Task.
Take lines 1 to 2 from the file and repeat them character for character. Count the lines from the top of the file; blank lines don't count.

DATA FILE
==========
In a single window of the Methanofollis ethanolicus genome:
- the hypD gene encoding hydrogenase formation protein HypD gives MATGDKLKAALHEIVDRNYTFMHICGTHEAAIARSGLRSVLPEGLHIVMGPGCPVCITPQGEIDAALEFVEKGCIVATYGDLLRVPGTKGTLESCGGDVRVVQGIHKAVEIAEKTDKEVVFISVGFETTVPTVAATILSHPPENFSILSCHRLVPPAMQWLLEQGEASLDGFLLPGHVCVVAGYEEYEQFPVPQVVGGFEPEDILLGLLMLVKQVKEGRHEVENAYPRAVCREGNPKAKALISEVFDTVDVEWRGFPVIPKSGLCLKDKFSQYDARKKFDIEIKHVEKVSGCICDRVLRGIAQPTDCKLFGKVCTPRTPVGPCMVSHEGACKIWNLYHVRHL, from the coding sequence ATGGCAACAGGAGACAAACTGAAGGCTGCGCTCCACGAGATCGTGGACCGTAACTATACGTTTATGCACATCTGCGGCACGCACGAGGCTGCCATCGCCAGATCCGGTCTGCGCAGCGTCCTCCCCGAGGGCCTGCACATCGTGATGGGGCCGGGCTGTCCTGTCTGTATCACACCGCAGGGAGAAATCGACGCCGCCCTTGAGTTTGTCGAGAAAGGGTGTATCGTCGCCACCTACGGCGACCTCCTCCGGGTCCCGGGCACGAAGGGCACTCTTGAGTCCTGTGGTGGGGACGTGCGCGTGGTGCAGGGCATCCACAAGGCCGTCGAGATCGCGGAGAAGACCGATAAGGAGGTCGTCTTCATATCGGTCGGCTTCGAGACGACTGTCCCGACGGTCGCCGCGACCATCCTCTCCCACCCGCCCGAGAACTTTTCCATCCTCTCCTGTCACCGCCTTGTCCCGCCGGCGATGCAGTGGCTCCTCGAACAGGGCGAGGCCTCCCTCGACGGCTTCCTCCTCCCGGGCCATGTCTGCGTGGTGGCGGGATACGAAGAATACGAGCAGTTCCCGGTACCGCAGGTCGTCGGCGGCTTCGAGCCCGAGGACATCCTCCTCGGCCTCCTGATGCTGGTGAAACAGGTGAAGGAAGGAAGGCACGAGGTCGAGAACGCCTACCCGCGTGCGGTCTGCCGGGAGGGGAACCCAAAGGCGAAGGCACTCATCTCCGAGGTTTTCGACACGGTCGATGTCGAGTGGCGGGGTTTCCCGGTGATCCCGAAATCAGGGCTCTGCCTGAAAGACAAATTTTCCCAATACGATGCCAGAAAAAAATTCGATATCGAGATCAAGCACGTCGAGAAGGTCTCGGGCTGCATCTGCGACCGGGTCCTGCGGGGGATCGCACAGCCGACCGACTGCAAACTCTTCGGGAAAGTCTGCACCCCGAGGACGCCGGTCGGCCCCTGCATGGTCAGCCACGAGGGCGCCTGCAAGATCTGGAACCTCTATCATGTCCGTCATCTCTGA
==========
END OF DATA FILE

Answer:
In a single window of the Methanofollis ethanolicus genome:
- the hypD gene encoding hydrogenase formation protein HypD gives MATGDKLKAALHEIVDRNYTFMHICGTHEAAIARSGLRSVLPEGLHIVMGPGCPVCITPQGEIDAALEFVEKGCIVATYGDLLRVPGTKGTLESCGGDVRVVQGIHKAVEIAEKTDKEVVFISVGFETTVPTVAATILSHPPENFSILSCHRLVPPAMQWLLEQGEASLDGFLLPGHVCVVAGYEEYEQFPVPQVVGGFEPEDILLGLLMLVKQVKEGRHEVENAYPRAVCREGNPKAKALISEVFDTVDVEWRGFPVIPKSGLCLKDKFSQYDARKKFDIEIKHVEKVSGCICDRVLRGIAQPTDCKLFGKVCTPRTPVGPCMVSHEGACKIWNLYHVRHL, from the coding sequence ATGGCAACAGGAGACAAACTGAAGGCTGCGCTCCACGAGATCGTGGACCGTAACTATACGTTTATGCACATCTGCGGCACGCACGAGGCTGCCATCGCCAGATCCGGTCTGCGCAGCGTCCTCCCCGAGGGCCTGCACATCGTGATGGGGCCGGGCTGTCCTGTCTGTATCACACCGCAGGGAGAAATCGACGCCGCCCTTGAGTTTGTCGAGAAAGGGTGTATCGTCGCCACCTACGGCGACCTCCTCCGGGTCCCGGGCACGAAGGGCACTCTTGAGTCCTGTGGTGGGGACGTGCGCGTGGTGCAGGGCATCCACAAGGCCGTCGAGATCGCGGAGAAGACCGATAAGGAGGTCGTCTTCATATCGGTCGGCTTCGAGACGACTGTCCCGACGGTCGCCGCGACCATCCTCTCCCACCCGCCCGAGAACTTTTCCATCCTCTCCTGTCACCGCCTTGTCCCGCCGGCGATGCAGTGGCTCCTCGAACAGGGCGAGGCCTCCCTCGACGGCTTCCTCCTCCCGGGCCATGTCTGCGTGGTGGCGGGATACGAAGAATACGAGCAGTTCCCGGTACCGCAGGTCGTCGGCGGCTTCGAGCCCGAGGACATCCTCCTCGGCCTCCTGATGCTGGTGAAACAGGTGAAGGAAGGAAGGCACGAGGTCGAGAACGCCTACCCGCGTGCGGTCTGCCGGGAGGGGAACCCAAAGGCGAAGGCACTCATCTCCGAGGTTTTCGACACGGTCGATGTCGAGTGGCGGGGTTTCCCGGTGATCCCGAAATCAGGGCTCTGCCTGAAAGACAAATTTTCCCAATACGATGCCAGAAAAAAATTCGATATCGAGATCAAGCACGTCGAGAAGGTCTCGGGCTGCATCTGCGACCGGGTCCTGCGGGGGATCGCACAGCCGACCGACTGCAAACTCTTCGGGAAAGTCTGCACCCCGAGGACGCCGGTCGGCCCCTGCATGGTCAGCCACGAGGGCGCCTGCAAGATCTGGAACCTCTATCATGTCCGTCATCTCTGA